NewsIndiaTimes - page 11

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News India Times April 17, 2015
Overseas Affairs Official Meets With Community Representatives
– NEWYORK
I
ndian-American researchers
from Rice University have
created a touch-free system
that uses a video camera to
monitor the vital signs of
patients just by looking at their
faces.
The team of graduate student
Mayank Kumar and professors
Ashok Veeraraghavan and
Ashutosh Sabharwal created the
system that will let doctors diag-
nose patients from a distance
with special attention paid to
those in low-resource settings.
The technique, called
DistancePPG, can measure a
patient’s pulse and breathing just
by analysing the changes in one’s
skin color over time.
Where other camera-based
systems have been challenged by
low-light conditions, dark skin
tones and movement,
DistancePPG relies on algo-
rithms that correct for those vari-
ables. “DistancePPG will be par-
ticularly helpful to monitor pre-
mature infants for whom blood
pressure cuffs or wired probes
can pose a threat,” said Mayank
Kumar, the project’s lead gradu-
ate researcher. The wires moni-
tor babies’ pulses and heart rate.
“The wires are not a problem.
The problem is that the babies
would roll or their mothers need
to take care of them and the
wires are taken off and put back
on,” Mayank Kumar said.
That could potentially dam-
age the infants’ delicate skin. The
existing techniques worked fine
in bright rooms but there were
three challenges.
The first was the technique’s
difficulty in detecting color
change in darker skin tones.
Second, the light was not always
bright enough. The third and
perhaps hardest problemwas
that patients sometimes move.
The Rice team solved these
challenges by adding a method
to average skin-color change sig-
nals from different areas of the
face and an algorithm to track a
subject’s nose, eyes, mouth and
whole face.
“Our key finding was that the
strength of the skin-color change
signal is different in different
regions of the face, so we devel-
oped a weighted-averaging algo-
rithm,” Mayank Kumar
explained.
It improved the accuracy of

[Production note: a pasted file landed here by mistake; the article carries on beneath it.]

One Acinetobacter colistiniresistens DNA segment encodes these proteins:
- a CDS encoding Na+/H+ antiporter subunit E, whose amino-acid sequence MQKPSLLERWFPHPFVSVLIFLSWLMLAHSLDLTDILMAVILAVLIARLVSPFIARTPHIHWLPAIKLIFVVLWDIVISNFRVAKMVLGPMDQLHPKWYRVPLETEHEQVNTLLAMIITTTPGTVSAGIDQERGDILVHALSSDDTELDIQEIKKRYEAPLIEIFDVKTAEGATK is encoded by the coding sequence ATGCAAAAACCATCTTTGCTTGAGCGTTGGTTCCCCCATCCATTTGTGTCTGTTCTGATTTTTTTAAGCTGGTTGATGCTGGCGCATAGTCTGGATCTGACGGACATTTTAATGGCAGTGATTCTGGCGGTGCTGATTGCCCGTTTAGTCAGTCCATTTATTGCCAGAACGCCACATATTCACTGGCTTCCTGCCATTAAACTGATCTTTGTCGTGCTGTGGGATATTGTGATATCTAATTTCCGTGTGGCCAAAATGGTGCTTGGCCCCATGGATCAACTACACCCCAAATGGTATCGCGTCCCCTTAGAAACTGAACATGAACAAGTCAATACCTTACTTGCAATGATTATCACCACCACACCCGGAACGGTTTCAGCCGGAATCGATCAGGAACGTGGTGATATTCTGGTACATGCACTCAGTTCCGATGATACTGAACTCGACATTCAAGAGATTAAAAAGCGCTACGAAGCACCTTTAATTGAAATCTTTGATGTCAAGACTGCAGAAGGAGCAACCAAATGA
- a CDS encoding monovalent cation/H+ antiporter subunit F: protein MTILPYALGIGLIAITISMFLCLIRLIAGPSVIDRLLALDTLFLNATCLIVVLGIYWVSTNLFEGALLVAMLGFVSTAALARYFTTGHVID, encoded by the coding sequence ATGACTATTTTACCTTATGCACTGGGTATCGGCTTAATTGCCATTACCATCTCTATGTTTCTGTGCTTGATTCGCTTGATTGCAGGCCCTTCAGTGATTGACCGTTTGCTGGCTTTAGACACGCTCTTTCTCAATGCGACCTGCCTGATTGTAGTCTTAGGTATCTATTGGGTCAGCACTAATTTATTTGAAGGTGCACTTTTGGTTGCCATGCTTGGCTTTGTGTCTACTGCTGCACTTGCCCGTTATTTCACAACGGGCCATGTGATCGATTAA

derived vital signs, rapidly
expanding the scope, viability,
reach and utility of camera-
based vital-sign monitoring.
By incorporating tracking to
compensate for movement –
even a smile –DistancePPG per-
ceived a pulse rate to within one
beat per minute, even for diverse
skin tones under varied lighting
conditions.
According to researchers, they
expect the software to find its
way to mobile phones, tablets
and computers so people can
reliably measure their own vital
signs whenever and wherever
they choose. The research
appeared in the journal
Biomedical Optics Express.
– IANS
Indian-AmericanTrioCreates SystemtoMonitor Vital Signs
Community
From left, researchers
Ashutosh Sabharwal,
Mayank Kumar and Ashok
Veeraraghavan.
Right, News India Times publisher
and Padma Shri awardee Dr.
Sudhir M. Parikh, asks a question
to Sunil Soni, secretary at the
Ministry of Overseas Indian Affairs,
at a breakfast meeting at the
Consulate General of India in New
York, April 10. Around 20
prominent Indian-Americans, some
of them representatives of
community organizations, as well
as a representative each from the
consulate and the Indian Embassy
in Washington, D.C., attended the
meeting. The purpose of the
meeting was to reach out to the
Indian diaspora in the U.S. for
suggestive reforms and collect
feedback for new initiatives that
the ministry will announce in a
few days. Participants also ques-
tioned Soni on issues affecting the
Indian community here. Below
right, Dr. Parikh in conversation
with Soni.
Credit: Jeff Fitlow/Rice University
Peter Ferreira
Peter Ferreira
– that’s all you need to know
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